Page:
UBC Faculty Research and Publications

Functional genomics of the peripheral blood response to allergen inhalation challenge Kam, Sarah H; Ruan, Jian; Gauvreau, Gail M; O'Byrne, Paul M; FitzGerald, J M; Tebbutt, Scott J Nov 26, 2010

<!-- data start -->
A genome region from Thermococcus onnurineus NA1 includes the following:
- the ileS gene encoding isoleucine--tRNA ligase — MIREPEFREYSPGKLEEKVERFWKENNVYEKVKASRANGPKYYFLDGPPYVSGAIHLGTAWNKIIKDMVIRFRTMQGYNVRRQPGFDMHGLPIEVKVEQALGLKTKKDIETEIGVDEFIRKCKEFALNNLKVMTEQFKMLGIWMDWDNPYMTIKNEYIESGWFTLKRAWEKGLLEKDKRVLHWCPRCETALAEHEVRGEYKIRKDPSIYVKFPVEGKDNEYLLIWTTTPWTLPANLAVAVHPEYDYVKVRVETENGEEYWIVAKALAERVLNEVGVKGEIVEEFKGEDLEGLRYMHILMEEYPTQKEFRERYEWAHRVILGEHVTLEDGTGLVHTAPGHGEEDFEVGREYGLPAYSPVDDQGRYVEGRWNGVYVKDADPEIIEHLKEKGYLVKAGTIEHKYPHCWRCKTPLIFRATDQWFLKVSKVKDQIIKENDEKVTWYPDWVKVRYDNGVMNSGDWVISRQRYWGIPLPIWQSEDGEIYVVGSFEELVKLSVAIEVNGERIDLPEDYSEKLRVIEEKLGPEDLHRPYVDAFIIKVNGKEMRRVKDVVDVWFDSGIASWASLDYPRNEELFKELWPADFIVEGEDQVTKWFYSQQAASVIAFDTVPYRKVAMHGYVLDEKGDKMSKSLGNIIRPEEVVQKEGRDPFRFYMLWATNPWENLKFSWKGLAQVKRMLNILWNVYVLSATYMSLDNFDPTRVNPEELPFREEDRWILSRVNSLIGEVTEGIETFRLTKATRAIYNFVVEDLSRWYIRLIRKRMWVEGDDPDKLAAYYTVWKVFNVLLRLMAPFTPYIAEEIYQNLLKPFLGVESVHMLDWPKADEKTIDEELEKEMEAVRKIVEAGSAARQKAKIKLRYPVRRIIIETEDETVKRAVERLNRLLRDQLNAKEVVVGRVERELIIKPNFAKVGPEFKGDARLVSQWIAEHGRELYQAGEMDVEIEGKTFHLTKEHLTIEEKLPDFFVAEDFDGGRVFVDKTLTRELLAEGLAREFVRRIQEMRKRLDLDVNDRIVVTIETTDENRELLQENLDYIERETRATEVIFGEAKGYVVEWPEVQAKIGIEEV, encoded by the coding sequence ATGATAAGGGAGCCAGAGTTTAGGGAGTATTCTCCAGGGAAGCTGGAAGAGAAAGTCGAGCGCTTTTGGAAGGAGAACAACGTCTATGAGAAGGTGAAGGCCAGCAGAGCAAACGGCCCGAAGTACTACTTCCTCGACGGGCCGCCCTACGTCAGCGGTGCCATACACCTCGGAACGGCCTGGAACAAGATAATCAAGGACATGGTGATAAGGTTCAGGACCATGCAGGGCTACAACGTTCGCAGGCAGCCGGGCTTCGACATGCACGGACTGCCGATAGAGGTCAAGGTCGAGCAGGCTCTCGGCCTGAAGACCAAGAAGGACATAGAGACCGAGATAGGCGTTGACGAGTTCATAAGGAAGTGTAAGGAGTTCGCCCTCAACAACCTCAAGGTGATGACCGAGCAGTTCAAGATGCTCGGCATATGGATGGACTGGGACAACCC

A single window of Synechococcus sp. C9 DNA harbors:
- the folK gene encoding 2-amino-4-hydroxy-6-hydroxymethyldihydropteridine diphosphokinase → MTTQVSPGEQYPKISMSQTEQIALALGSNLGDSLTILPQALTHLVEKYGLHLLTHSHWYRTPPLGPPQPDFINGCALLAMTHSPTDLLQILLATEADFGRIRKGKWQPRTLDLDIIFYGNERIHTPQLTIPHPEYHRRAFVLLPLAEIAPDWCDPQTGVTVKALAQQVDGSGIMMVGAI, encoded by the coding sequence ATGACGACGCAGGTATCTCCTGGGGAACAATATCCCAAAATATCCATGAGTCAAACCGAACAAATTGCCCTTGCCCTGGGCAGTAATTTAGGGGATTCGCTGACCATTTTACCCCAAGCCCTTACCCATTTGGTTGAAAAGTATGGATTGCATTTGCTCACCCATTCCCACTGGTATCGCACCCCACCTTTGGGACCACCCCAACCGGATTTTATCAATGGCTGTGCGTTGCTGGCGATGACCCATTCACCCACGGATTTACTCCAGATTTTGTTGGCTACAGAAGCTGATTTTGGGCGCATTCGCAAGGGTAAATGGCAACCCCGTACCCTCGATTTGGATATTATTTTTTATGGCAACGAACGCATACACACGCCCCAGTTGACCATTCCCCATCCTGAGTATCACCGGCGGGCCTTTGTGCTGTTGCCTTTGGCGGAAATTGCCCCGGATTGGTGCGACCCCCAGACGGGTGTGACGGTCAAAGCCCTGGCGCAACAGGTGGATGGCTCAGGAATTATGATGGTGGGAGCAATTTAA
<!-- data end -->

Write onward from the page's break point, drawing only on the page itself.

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POSTER PRESENTATION Open AccessFunctional genomics of the peripheral bloodresponse to allergen inhalation challengeSarah HY Kam1, Jian Ruan1, Gail M Gauvreau2, Paul M O’Byrne2, J Mark FitzGerald3, Scott J Tebbutt1*From AllerGen NCE Inc.’s Fifth Annual Research Conference: Innovation from Cell to SocietyQuébec City, QC, Canada. 7-9 February 2010Objective/purposeIn asthmatic individuals, airway narrowing representsthe early phase of the asthmatic response to allergeninhalation challenge, occurring within thirty minutes [1].In 50-60% of allergic asthmatic adults, the earlyresponse is followed by the late phase asthmaticresponse, usually starting between 3-4 hours after aller-gen inhalation challenge [2], and characterized mainlyby cellular inflammation of the airway [3]. The pathwaysleading to the late response are not completely under-stood. Understanding these pathways is important forevaluating allergic diseases such as asthma. In contrastto the more transient isolated early response, develop-ment of the late response is associated with the hall-mark inflammatory features of chronic allergic disease.MethodsNine adult subjects participating in ethically approvedallergen challenge studies were recruited followinginformed consent. Inclusion criteria included non-smo-kers with stable, mild to moderate atopic asthma, free ofother lung diseases. Subjects developing either an iso-lated early asthmatic response (≥20% drop in FEV1within 2 hours) or the dual asthmatic response (earlyresponse + ≥15% drop in FEV1 between 3-7 hours)were studied. Peripheral blood was drawn just prior toinhalation challenge and 2-3 hours post-challenge. Geneexpression analysis was performed using AffymetrixGeneChip® microarrays.Findings1783 genes were differentially expressed between pre-and post-inhalation challenge (p ≤ 0.01). 364 genesremained significant at an FDR of 10%. Within this set,the DNAJC1 gene (p = 7.2e-5) has been previously iden-tified in a GWAS (genome-wide association study) asassociated with asthma. Gene ontology showed per-turbed activity in immune system process, mast cellsecretory granules and immunoglobulin biosynthesis.DeliverablesThe peripheral blood transcriptome was perturbedbetween pre-allergen inhalation challenge and 2-3 hourspost-challenge, with a focus on immunological func-tions. DNAJC1 was identified to be a gene for possiblefurther investigation. Additional recruitment of subjectsis underway to identify more specific biological path-ways that may be relevant to the onset of the late asth-matic response.RelevanceThis research will act as an initial step in identifyinggenes and pathways that may be involved in the moreclinically severe late asthmatic response that follows theearly response in more than half of the asthmatic popu-lation. The discovery of these biological pathways willallow for a better understanding of why some indivi-duals develop a dual response instead of an isolatedearly response. It will also indicate potential therapeutictargets that can be utilized to minimize the late asth-matic response, leading to better treatments for peoplewith asthma and other allergies.AcknowledgementsWe would like to thank the research participants for their involvement inthis project. This research is made possible by financial support fromAllerGen NCE.Author details1UBC James Hogg Research Centre, St. Paul’s Hospital, University of BritishColumbia, Vancouver, BC, V6Z 1Y6, Canada. 2Department of Medicine,* Correspondence: scott.tebbutt@hli.ubc.ca1UBC James Hogg Research Centre, St. Paul’s Hospital, University of BritishColumbia, Vancouver, BC, V6Z 1Y6, CanadaFull list of author information is available at the end of the articleKam et al. Allergy, Asthma & Clinical Immunology 2010, 6(Suppl 3):P3http://www.aacijournal.com/content/6/S3/P3 ALLERGY, ASTHMA & CLINICAL IMMUNOLOGY© 2010 Kam et al; licensee BioMed Central Ltd.McMaster University, Hamilton, Ontario, L8N 3Z5, Canada. 3Centre for LungHealth, University of British Columbia, Vancouver, BC, V5Z 1M9, Canada.Published: 26 November 2010References1. Gauvreau GM, Evans MY: Allergen inhalation challenge: a human modelof asthma exacerbation. Contrib Microbiol 2007, 14:21-32.2. Robertson DG, Kerigan AT, Hargreave FE, Chalmers R, Dolovich J: Lateasthmatic responses induced by ragweed pollen allergen. J Allergy ClinImmunol 1974, 54(4):244-254.3. Cieslewicz G, Tomkinson A, Adler A, Duez C, Schwarze J, Takeda K,Larson KA, Lee JJ, Irvin CG, Gelfand EW: The late, but not early, asthmaticresponse is dependent on IL-5 and correlates with eosinophil infiltration.J Clin Invest 1999, 104(3):301-308.doi:10.1186/1710-1492-6-S3-P3Cite this article as: Kam et al.: Functional genomics of the peripheralblood response to allergen inhalation challenge. Allergy, Asthma &Clinical Immunology 2010 6(Suppl 3):P3.Submit your next manuscript to BioMed Centraland take full advantage of: • Convenient online submission• Thorough peer review• No space constraints or color figure charges• Immediate publication on acceptance• Inclusion in PubMed, CAS, Scopus and Google Scholar• Research which is freely available for redistributionSubmit your manuscript at www.biomedcentral.com/submitKam et al. Allergy, Asthma & Clinical Immunology 2010, 6(Suppl 3):P3http://www.aacijournal.com/content/6/S3/P3Page 2 of 2


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